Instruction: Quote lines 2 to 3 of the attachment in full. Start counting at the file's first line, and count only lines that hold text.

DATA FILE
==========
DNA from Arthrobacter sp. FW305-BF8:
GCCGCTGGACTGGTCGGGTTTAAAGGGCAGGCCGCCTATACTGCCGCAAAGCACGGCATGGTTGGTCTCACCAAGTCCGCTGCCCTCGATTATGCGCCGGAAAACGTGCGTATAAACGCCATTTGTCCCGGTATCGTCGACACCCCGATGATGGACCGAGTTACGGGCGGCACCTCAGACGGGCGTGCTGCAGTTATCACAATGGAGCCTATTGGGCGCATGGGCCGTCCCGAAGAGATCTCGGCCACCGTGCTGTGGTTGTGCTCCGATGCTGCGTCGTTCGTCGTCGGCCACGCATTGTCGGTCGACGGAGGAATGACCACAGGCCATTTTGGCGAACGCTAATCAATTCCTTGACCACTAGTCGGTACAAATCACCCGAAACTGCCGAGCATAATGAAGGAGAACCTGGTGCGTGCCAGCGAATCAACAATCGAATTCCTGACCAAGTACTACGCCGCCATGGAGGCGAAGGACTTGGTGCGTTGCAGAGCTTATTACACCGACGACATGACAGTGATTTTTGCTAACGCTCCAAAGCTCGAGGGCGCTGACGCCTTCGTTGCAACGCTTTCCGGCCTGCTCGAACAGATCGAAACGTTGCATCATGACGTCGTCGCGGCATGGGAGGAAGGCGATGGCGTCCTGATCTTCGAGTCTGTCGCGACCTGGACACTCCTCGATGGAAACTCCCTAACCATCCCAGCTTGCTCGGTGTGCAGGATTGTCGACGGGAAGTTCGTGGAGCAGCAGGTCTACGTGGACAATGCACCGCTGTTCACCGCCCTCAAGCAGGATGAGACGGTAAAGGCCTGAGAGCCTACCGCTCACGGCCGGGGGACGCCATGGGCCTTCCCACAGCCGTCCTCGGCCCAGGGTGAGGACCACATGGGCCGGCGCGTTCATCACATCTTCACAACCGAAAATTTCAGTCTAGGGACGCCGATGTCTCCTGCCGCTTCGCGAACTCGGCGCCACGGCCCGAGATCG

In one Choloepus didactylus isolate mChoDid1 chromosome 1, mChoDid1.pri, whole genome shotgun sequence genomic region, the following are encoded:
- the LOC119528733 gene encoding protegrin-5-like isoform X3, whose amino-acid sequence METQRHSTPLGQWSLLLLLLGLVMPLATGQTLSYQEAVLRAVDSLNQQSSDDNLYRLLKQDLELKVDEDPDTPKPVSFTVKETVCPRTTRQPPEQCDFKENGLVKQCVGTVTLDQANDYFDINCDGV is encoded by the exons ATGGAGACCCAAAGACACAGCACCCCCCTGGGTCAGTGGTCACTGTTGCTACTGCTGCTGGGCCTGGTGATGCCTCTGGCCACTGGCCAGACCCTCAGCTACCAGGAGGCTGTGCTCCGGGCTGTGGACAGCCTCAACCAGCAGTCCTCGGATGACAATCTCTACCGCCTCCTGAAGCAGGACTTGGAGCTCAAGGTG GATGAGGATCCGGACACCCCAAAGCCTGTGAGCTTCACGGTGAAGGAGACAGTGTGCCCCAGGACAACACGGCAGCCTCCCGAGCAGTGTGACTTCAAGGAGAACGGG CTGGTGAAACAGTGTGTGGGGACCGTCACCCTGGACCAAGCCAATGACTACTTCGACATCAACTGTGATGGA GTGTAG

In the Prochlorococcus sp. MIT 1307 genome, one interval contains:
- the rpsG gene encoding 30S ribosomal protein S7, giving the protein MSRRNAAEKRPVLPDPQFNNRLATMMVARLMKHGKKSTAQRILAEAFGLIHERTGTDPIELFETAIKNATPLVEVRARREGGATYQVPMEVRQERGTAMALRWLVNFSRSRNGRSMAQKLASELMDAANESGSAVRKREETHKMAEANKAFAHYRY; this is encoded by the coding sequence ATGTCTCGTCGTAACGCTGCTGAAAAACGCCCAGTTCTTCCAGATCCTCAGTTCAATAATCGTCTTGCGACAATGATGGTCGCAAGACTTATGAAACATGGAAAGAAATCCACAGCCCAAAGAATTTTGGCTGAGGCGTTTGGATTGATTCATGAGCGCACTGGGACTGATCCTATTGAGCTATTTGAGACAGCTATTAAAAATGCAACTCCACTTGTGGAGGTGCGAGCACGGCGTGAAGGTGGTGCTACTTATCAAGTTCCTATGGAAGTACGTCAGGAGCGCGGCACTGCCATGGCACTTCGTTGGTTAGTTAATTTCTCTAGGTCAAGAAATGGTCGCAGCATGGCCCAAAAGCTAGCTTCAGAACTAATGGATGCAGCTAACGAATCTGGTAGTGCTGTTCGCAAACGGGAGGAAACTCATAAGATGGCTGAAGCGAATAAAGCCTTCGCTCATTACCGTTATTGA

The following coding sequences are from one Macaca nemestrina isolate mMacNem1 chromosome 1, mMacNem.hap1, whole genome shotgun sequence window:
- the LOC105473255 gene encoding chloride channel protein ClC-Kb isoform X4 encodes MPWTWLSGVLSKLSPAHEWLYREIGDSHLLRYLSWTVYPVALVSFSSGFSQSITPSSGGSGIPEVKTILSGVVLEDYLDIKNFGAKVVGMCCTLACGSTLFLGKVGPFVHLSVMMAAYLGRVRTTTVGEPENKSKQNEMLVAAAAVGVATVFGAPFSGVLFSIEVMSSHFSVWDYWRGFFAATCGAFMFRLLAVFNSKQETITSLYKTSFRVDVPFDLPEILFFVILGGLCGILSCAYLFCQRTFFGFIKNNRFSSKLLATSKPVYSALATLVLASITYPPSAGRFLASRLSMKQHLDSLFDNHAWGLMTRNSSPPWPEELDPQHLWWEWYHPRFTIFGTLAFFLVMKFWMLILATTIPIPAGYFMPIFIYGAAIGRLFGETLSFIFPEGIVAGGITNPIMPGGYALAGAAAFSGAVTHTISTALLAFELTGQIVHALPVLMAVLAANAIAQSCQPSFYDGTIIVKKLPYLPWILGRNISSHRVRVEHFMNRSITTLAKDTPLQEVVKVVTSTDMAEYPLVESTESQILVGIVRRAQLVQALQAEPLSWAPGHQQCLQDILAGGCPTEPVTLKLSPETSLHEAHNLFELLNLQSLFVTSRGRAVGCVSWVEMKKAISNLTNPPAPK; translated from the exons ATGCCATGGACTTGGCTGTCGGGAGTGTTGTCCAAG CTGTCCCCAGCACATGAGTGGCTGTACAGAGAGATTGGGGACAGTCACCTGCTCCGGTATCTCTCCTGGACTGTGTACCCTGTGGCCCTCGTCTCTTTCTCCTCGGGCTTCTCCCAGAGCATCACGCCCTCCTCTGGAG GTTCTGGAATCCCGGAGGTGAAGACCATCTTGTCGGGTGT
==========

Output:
GCCGCTGGACTGGTCGGGTTTAAAGGGCAGGCCGCCTATACTGCCGCAAAGCACGGCATGGTTGGTCTCACCAAGTCCGCTGCCCTCGATTATGCGCCGGAAAACGTGCGTATAAACGCCATTTGTCCCGGTATCGTCGACACCCCGATGATGGACCGAGTTACGGGCGGCACCTCAGACGGGCGTGCTGCAGTTATCACAATGGAGCCTATTGGGCGCATGGGCCGTCCCGAAGAGATCTCGGCCACCGTGCTGTGGTTGTGCTCCGATGCTGCGTCGTTCGTCGTCGGCCACGCATTGTCGGTCGACGGAGGAATGACCACAGGCCATTTTGGCGAACGCTAATCAATTCCTTGACCACTAGTCGGTACAAATCACCCGAAACTGCCGAGCATAATGAAGGAGAACCTGGTGCGTGCCAGCGAATCAACAATCGAATTCCTGACCAAGTACTACGCCGCCATGGAGGCGAAGGACTTGGTGCGTTGCAGAGCTTATTACACCGACGACATGACAGTGATTTTTGCTAACGCTCCAAAGCTCGAGGGCGCTGACGCCTTCGTTGCAACGCTTTCCGGCCTGCTCGAACAGATCGAAACGTTGCATCATGACGTCGTCGCGGCATGGGAGGAAGGCGATGGCGTCCTGATCTTCGAGTCTGTCGCGACCTGGACACTCCTCGATGGAAACTCCCTAACCATCCCAGCTTGCTCGGTGTGCAGGATTGTCGACGGGAAGTTCGTGGAGCAGCAGGTCTACGTGGACAATGCACCGCTGTTCACCGCCCTCAAGCAGGATGAGACGGTAAAGGCCTGAGAGCCTACCGCTCACGGCCGGGGGACGCCATGGGCCTTCCCACAGCCGTCCTCGGCCCAGGGTGAGGACCACATGGGCCGGCGCGTTCATCACATCTTCACAACCGAAAATTTCAGTCTAGGGACGCCGATGTCTCCTGCCGCTTCGCGAACTCGGCGCCACGGCCCGAGATCG

In one Choloepus didactylus isolate mChoDid1 chromosome 1, mChoDid1.pri, whole genome shotgun sequence genomic region, the following are encoded: